IMG_0212revThe Jesuit community of St. Aloysius celebrates the Feast of St. John Ogilvie on 10th March each year with great joy. This year there was an added uplift to the celebration as it marked the 399th anniversary of John Ogilvie’s martyrdom, the last celebration before the 4th centenary which will be marked in a special way.

The service was led by Bishop-elect John Keenan, together with members of the Jesuit community, with musical support from the St. Mungo Singers. As the congregation, including a substantial representation from the Knights of St. Columba, gathered, the choir sang Botor’s joyful “Misericordias Domini”, and Blessed John Henry Newman’s “Lead, KindlyLight”.

Bishop-elect Keenan then led the procession to the shrine of St. John Ogilivie to light the candles there, as the congregation joined in singing James Quinn’s “O Light from Light”. The celebrants then continued to the sanctuary as the well-known Ogilvie hymn “On the Battlefields of Scotland” filled the church. Fr. Curtis, parish priest of the community, welcomed everyone to the service, with a particular welcome for the Bishop-elect in what must be for him a very busy month.

The Vespers continued with the singing of psalms 114 and 115, and the Canticle from the Letter to the Philippians (“Thought Jesus Christ was in the form of God”). After the scripture reading from 1 Peter, Bishop-elect Keenan gave the reflection. He recalled how Blessed John Henry Newman had called the seminarians in the English College in Rome the flowers of the blood of the martyrs. The church in Scotland is a serene church at present but it was born from people like John Ogilvie.

Bishop-elect Keenan

Bishop-elect Keenan

This year, he said, is not only the 399th anniversary of Ogilvie’s death but also a very important year for Scotland – the year of the referendum. John Ogilvie loved his country. After his conversion to the Catholic faith, he had wanted to come back to Scotland to share that faith, its radicality and its challenge. For him it was a matter of life or death – he wanted his fellow Scots to live life to the full on the basis of the Gospel. Despite an initial rebuff of his efforts, he had come back to try again, and so should we. For us the challenge is what kind of country do we want to live in. It is not just a political issue, but also a spiritual issue.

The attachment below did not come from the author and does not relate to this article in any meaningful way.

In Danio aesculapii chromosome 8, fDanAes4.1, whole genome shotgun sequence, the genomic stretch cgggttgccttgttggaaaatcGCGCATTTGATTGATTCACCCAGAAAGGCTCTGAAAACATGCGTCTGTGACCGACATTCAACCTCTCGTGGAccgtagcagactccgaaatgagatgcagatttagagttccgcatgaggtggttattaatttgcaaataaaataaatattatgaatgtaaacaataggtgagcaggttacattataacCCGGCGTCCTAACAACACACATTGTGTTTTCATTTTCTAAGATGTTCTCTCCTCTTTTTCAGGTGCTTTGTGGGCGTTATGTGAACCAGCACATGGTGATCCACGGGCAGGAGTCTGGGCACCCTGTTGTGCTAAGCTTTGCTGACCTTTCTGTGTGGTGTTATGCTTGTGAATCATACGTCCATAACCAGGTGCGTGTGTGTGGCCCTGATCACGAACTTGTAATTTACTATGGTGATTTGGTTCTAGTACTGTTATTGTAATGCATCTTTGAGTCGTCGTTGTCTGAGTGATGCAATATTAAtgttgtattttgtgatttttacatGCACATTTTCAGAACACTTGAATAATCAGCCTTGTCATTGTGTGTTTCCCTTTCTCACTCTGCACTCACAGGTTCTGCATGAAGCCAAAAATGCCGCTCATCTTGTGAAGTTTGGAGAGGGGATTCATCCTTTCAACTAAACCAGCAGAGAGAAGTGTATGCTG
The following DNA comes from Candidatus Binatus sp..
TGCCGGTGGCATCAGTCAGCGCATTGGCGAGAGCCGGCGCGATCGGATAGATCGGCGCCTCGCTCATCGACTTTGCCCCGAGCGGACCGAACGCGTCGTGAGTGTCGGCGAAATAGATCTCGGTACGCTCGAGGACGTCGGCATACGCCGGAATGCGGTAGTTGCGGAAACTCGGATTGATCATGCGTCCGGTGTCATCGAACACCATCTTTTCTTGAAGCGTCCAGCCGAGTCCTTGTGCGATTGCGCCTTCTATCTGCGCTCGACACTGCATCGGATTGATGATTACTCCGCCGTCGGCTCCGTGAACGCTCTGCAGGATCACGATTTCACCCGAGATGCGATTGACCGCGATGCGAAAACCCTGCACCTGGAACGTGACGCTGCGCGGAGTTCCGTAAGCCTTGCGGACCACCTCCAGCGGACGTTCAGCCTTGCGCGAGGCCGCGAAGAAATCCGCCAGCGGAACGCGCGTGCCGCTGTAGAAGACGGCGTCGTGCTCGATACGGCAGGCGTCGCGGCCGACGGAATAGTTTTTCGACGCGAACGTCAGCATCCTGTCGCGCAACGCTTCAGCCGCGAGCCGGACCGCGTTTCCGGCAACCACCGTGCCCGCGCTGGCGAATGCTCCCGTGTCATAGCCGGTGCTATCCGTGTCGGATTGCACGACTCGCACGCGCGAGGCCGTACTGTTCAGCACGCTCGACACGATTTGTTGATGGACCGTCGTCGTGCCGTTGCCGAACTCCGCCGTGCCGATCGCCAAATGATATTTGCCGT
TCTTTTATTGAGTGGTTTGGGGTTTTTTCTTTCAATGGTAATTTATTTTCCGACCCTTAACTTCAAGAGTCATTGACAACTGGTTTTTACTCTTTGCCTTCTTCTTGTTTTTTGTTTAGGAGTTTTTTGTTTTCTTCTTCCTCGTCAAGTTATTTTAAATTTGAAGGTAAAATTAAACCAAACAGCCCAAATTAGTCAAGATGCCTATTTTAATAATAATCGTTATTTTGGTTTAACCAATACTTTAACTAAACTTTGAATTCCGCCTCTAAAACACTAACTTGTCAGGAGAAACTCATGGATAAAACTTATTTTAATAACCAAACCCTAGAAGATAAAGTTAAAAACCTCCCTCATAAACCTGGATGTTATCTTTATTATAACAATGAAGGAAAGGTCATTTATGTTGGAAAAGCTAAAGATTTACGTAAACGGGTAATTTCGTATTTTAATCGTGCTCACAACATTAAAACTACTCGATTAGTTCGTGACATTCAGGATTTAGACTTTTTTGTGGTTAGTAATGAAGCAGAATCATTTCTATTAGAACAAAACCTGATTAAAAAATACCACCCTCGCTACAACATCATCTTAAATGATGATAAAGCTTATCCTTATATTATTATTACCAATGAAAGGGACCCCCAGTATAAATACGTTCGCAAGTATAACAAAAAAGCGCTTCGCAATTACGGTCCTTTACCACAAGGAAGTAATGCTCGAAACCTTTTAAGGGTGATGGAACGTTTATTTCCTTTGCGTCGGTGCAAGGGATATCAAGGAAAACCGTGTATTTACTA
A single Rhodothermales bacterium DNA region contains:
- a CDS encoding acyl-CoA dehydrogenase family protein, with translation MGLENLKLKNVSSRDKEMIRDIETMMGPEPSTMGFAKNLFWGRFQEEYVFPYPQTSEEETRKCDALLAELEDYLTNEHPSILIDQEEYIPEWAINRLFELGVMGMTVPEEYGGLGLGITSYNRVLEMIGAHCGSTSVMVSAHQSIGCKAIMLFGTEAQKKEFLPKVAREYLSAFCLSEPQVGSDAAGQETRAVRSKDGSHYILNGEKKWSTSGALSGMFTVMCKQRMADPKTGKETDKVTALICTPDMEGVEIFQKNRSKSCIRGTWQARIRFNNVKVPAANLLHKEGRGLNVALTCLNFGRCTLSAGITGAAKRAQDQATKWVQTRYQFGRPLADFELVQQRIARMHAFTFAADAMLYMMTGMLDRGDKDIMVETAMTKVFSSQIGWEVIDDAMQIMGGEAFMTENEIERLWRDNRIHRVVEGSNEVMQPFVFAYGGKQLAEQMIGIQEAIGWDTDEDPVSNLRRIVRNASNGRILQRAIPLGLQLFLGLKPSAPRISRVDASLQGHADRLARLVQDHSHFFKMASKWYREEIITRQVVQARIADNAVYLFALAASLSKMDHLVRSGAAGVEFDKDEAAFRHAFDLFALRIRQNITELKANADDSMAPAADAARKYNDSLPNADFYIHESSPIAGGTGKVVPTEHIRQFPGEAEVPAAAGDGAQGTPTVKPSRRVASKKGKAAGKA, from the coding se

Bishop-elect Keenan also drew attention to the fact that John Ogilvie was only 17 when he converted. The challenge to us is to take a positive of young people and recognise that they don’t want a diluted version of the faith, but its fullness. As the congregation digested his words, Noel Donnelly played some reflective music on the clarsach.

The final part of the service began with the singing of the Magnificat, followed by prayers for Scotland, its political and civic leaders, its churches. Prayers were also said for all who suffer persecution, for the sick and for our dead. The choir concluded the Intercessions with the motet “Istorum est enim” based on the words of the Apocalypse and its vision of the martyrs.

Before the final blessing, the plainsong Salve Regina was sung, and the service closed with the singing of Noel Donnelly’s John Ogilvie hymn and the Taizé Gloria.

The Jesuit community provided their usual warm hospitality in the Ogilvie Centre afterwards and there was the opportunity to see an extract from the recent play based on John Ogilvie’s life and to talk about possible events for 2015. One optimistic person suggested inviting the Pope to celebrate the 4th centenary of the martyrdom of his fellow Jesuit, and why not think big!